(Last updated Oct 6, 2018)

Talking Too Loudly or Quietly? Consider a Hearing Test

We all know someone who talks too loudly. Maybe you’re told you talk too loudly. Some may dismiss the loud talking of themselves or others as simply a personality trait. While that may sometimes be true, there is a real chance that that “loud mouth” is actually struggling with hearing loss- and they may not even know it. When we lose our hearing, we lose not only the ability to hear others, but sometimes, ourselves as well. Losing the ability to hear yourself as you once did makes it difficult to modulate your level of speech and speak at an appropriate volume level. For this reason, individuals with hearing loss (who sometimes can’t hear themselves well), will assume that others can’t hear them either, and will in turn raise their voice.

If you suspect this may be the case for yourself or a loved one, a hearing test may be in order. Sensorineural hearing loss (nerve loss), is the most common type of hearing loss and many
people struggling with this type of hearing loss do speak louder than others. If the test results indicate a hearing loss, hearing aids should be considered. I’ve seen many patients who consistently talked too loud, but upon being fit with hearing aids drastically lowered their voice. Then, when the hearing aids come out, their volume level goes right back up.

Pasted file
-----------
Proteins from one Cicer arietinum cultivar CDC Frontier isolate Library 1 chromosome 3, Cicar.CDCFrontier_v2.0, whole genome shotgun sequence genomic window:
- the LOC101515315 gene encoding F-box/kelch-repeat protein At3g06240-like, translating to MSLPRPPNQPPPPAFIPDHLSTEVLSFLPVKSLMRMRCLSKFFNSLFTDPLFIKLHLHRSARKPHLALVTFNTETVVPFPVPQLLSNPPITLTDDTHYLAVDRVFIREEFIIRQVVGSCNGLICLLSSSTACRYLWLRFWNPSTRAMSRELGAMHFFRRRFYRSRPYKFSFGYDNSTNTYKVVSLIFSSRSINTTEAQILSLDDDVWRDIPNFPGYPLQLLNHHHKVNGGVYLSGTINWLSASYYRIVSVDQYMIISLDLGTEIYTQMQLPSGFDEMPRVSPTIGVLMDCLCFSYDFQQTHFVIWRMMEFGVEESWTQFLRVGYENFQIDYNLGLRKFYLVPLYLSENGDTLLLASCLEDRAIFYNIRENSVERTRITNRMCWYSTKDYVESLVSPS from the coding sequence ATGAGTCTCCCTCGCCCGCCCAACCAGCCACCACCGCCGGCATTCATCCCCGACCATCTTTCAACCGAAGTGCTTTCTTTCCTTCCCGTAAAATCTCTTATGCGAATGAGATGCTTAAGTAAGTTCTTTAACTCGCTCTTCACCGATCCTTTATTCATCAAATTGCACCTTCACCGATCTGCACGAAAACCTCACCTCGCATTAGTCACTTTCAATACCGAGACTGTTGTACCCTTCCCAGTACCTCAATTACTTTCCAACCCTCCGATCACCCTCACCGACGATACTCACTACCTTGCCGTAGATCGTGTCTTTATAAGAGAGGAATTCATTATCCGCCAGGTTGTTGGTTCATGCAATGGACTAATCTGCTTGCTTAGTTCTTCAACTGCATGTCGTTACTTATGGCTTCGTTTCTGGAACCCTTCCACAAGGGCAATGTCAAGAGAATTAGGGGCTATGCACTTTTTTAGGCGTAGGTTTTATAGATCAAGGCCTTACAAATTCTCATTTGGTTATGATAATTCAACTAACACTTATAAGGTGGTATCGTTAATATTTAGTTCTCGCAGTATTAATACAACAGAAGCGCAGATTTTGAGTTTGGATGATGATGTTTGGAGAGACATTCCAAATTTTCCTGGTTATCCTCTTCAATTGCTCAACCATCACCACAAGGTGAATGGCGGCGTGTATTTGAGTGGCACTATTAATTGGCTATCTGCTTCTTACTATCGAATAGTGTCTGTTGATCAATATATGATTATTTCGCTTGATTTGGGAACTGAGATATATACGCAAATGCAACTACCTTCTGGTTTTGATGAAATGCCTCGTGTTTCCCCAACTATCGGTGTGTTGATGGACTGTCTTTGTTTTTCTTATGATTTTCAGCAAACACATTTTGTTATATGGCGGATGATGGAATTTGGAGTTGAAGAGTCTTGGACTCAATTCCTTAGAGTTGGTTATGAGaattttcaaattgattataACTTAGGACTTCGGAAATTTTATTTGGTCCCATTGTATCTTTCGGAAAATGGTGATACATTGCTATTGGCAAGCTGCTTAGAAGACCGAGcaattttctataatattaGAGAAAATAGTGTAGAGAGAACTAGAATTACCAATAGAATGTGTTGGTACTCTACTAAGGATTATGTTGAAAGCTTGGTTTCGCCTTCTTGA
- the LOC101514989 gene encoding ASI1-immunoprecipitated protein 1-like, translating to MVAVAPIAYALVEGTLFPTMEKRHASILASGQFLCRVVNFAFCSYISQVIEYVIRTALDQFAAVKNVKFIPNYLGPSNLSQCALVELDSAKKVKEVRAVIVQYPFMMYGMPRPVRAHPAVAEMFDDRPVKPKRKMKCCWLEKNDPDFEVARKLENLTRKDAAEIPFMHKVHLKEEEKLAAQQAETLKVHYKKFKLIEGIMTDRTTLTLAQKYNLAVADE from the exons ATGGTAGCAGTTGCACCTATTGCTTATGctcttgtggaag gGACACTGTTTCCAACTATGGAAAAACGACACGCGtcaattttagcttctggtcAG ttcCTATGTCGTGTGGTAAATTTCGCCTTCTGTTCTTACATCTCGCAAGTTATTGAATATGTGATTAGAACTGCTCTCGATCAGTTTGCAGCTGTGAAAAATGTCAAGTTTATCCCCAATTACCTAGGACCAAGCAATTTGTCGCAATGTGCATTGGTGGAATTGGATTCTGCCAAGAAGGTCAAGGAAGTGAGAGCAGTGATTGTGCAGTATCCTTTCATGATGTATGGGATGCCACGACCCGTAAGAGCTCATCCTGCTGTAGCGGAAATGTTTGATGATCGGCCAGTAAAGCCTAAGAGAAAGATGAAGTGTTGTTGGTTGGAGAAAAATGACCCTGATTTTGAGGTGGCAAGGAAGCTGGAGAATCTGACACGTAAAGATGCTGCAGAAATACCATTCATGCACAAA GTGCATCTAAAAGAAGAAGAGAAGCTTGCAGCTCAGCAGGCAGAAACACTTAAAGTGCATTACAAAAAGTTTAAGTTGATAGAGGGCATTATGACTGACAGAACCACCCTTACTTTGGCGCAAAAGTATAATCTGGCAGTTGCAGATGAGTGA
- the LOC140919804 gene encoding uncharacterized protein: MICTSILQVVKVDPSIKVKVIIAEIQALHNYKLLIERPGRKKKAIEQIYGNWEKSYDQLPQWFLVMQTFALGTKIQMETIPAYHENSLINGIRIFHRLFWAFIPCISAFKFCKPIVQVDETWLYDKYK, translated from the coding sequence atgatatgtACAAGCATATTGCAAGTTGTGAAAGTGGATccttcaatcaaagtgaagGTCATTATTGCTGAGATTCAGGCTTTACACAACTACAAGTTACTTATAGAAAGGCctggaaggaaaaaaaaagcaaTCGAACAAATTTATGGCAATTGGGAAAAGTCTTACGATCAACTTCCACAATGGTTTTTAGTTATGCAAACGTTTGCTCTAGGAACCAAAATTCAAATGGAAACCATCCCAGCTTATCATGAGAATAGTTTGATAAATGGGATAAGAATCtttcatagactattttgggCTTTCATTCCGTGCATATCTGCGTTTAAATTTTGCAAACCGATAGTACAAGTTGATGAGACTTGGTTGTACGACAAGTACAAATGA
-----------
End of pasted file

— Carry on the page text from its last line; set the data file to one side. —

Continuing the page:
Alternatively, if a person is consistently talking too quietly , it may be a sign of a conductive hearing loss. Conductive hearing loss is much less common than nerve loss but can also cause a person to alter their speaking level from what would be considered normal. In the simplest terms possible, a conductive hearing loss is when their is some kind of breakdown in the middle ear and sound is not transmitted to the inner ear as it should be. This can make a person’s speaking voice seem louder than it really is. To test this, give yourself a conductive hearing loss right now by plugging up your ears and speaking. See how when your ears are plugged your voice sounds louder, and you can lower your voice and still sound loud to yourself? For some people with a conductive hearing loss, the same thing is happening, causing them to lower their voice while speaking. Luckily, many conductive hearing losses can be fixed through minor procedures- so a visit to a hearing provider is essential.

If you or a loved one is consistently talking too loudly or too quietly, a hearing test is in order. Find a hearing provider near you to schedule a free hearing test today!

Jeff Hall Jeff Hall Jeff is a California licensed hearing aid dispenser and the President of ZipHearing- one of the largest discount hearing aid suppliers in the United States. Jeff lives in San Diego, CA with his wife and young daughter.
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